2. Collaboration: Our program is rooted in an interdisciplinary artistic environment that offers a BFA, BA, MA, MFA, and a PhD, as well as in a set of core courses that run across the various artistic fields in the school.

3. Opportunities to create, perform and see new work: Our program offers many opportunities to make new work in pure dance as well as in collaborative, multi-disciplinary projects. Students have numerous opportunities to produce their own work through class projects, informal showings, concerts, and student-run productions. SFU Goldcorp Centre for the Arts is also home to SFU Woodward’s Cultural Programs, which brings in local, national, and international artists to perform and engage with the school. There is often a lot going in our building.

How is the program structured?

The first year includes a set of several required courses. As students progress through the program, there is more flexibility in terms of course requirements and the option to explore intensive work in performance and creation. A normal first year schedule features 16 hours of technique per week, with dance history, movement fundamentals, a moving image course, and improvisation/composition. Students also have opportunities to perform in the Dance Major’s Concert, a composer/choreographer production, and informal showings.

In the second year, students continue with technical studio work while becoming eligible to apply for the Repertory Main-Stage Concert in the Fall and Spring terms. These concerts are structured within a course that meets three times a week and can consume a good amount of time, especially when it gets closer to the production/performance stage. Several other course options exist that contribute to the Dance Major, including the core course Collaboration/Composition, where dancers work with students in Film, Music & Sound, Theatre Performance, Theatre Production & Design, and Visual Art. Students will also take Movement Aesthetics/Context, a course focused on writing skills in relation to aesthetic theory and your own evolving ideas.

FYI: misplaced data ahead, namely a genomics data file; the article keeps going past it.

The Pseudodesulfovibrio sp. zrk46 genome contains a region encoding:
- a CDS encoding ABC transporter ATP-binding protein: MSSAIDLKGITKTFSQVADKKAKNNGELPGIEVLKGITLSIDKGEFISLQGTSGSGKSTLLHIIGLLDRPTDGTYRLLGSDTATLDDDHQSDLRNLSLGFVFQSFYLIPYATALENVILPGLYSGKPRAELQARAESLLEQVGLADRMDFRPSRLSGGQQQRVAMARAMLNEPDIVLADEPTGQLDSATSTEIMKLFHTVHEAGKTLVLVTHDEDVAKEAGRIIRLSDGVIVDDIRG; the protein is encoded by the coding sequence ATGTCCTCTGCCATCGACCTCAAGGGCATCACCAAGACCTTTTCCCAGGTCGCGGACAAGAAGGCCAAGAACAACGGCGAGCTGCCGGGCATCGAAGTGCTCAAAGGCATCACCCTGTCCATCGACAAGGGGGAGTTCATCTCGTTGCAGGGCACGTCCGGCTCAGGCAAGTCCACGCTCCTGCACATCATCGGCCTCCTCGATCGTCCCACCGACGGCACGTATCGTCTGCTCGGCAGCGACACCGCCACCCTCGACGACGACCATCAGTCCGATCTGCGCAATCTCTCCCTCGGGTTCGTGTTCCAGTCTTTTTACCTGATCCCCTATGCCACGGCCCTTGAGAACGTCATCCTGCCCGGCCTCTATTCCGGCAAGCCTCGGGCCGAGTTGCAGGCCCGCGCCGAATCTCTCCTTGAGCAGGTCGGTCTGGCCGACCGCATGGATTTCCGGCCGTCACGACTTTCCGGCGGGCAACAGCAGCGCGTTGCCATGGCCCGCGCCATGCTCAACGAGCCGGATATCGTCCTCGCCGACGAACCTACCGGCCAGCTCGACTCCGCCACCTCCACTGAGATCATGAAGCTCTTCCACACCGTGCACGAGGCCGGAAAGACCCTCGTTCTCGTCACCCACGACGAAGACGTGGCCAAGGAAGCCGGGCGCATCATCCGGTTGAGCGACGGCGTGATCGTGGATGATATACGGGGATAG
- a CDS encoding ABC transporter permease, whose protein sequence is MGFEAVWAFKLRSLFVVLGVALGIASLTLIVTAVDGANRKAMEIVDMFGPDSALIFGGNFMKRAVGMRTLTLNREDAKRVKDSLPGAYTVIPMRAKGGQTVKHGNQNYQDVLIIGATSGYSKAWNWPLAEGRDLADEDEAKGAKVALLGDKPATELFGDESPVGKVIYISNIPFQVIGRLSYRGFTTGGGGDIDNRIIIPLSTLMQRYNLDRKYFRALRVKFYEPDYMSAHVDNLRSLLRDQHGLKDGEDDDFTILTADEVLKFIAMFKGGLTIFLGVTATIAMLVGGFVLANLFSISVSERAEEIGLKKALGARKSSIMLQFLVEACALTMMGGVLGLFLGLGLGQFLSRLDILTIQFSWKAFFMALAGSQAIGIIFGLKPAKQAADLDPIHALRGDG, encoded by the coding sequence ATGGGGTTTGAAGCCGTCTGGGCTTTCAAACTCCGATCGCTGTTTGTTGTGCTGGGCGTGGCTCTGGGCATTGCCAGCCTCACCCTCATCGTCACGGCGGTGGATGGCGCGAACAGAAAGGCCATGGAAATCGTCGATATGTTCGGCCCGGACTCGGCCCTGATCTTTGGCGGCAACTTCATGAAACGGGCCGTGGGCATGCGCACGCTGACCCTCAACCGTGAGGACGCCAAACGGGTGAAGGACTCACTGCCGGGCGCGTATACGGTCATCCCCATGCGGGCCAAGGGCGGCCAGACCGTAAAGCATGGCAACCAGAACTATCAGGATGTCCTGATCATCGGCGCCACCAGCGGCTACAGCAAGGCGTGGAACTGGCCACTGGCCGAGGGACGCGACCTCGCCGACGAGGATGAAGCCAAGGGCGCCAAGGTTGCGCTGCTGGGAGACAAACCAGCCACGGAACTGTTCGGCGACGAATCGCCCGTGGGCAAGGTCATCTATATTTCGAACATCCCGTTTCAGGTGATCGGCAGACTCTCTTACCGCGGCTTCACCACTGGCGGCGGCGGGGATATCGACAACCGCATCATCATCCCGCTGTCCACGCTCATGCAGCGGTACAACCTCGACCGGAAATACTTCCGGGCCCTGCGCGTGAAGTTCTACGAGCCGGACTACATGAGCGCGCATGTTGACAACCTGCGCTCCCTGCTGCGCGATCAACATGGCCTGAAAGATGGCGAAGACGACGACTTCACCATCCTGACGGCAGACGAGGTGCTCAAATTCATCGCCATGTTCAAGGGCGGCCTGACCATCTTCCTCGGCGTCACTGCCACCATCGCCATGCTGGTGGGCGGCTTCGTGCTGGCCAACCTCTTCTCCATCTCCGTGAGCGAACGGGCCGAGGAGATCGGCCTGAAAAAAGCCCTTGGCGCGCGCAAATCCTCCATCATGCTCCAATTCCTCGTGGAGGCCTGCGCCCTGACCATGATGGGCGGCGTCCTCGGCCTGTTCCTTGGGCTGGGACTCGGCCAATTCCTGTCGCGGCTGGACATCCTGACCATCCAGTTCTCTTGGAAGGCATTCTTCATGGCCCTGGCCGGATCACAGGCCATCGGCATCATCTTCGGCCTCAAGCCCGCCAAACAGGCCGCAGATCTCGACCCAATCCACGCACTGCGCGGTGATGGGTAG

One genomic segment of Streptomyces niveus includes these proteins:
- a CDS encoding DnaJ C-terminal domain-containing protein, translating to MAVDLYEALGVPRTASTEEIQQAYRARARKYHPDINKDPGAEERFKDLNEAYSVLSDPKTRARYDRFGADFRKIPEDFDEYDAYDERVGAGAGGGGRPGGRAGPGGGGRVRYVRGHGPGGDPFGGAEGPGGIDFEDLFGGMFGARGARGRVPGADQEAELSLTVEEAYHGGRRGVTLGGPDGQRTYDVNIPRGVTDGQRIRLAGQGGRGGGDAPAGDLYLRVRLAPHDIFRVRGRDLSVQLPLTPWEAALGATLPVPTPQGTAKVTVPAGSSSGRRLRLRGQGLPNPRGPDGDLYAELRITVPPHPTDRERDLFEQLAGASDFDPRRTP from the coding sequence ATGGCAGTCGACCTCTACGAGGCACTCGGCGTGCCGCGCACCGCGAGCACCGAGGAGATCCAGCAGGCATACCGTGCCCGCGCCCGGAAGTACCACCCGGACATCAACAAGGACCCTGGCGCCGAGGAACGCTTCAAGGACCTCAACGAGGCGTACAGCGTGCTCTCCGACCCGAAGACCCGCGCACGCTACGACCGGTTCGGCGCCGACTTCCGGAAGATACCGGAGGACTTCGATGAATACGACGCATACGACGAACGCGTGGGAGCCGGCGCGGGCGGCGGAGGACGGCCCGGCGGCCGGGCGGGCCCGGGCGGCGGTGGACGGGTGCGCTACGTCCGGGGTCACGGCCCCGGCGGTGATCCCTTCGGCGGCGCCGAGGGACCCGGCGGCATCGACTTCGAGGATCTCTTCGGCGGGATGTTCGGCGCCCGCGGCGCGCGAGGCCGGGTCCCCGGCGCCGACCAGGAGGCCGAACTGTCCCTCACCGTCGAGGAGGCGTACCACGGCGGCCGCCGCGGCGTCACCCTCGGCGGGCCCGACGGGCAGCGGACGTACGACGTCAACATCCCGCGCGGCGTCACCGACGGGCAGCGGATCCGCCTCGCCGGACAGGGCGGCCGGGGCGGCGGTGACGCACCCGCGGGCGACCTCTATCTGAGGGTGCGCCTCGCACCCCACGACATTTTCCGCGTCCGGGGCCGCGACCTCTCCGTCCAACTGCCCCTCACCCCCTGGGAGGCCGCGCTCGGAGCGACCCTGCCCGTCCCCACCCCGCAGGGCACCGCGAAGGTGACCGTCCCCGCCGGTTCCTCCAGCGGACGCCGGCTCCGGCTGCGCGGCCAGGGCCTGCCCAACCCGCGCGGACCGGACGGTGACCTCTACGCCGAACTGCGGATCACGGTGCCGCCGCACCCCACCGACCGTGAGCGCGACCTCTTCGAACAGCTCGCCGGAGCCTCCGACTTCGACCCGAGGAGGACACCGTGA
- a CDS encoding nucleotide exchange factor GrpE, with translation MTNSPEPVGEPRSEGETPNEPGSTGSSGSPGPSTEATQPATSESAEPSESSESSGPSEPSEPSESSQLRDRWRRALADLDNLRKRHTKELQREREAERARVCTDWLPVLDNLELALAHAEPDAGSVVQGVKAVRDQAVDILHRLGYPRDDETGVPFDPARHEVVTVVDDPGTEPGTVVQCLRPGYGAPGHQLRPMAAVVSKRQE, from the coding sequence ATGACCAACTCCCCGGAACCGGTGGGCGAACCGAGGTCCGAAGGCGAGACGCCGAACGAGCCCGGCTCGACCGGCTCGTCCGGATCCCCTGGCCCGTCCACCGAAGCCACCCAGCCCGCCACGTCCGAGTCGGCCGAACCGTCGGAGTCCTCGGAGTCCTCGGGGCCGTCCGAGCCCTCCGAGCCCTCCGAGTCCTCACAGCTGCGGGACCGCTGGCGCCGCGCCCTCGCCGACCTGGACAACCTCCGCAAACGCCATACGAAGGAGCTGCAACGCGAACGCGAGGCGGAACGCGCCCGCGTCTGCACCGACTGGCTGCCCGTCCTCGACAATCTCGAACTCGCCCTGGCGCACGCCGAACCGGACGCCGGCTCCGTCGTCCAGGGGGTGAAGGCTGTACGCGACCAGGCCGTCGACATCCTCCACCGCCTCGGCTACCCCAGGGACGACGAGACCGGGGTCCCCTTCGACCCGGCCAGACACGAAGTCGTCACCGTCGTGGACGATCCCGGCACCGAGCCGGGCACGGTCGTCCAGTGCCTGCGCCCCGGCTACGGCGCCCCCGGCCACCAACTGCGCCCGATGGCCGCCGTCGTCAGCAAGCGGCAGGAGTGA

In the third year, students continue taking technique classes, along with Approaches to Composition. In that course, while learning approaches to making new work, students often collaborate with composers from the Music & Sound area and/or lighting designers from the Theatre Production & Design area. Many third-year students also apply for the Repertory option, such as CA 326: Repertory I, 327-4: Repertory II, or CA 425-4: Intensive Studies in Performance.

In the fourth and last year of study, two courses are connected across the fall and spring terms that are designed to prepare students for a senior project. A senior project is mentored by SCA faculty, sessional instructors, and guest artists. Many students use this year to take internships with local dance artists, collectives, and companies; they also maximise their opportunities to take the Repertory courses and to perform in the Main-stage concerts.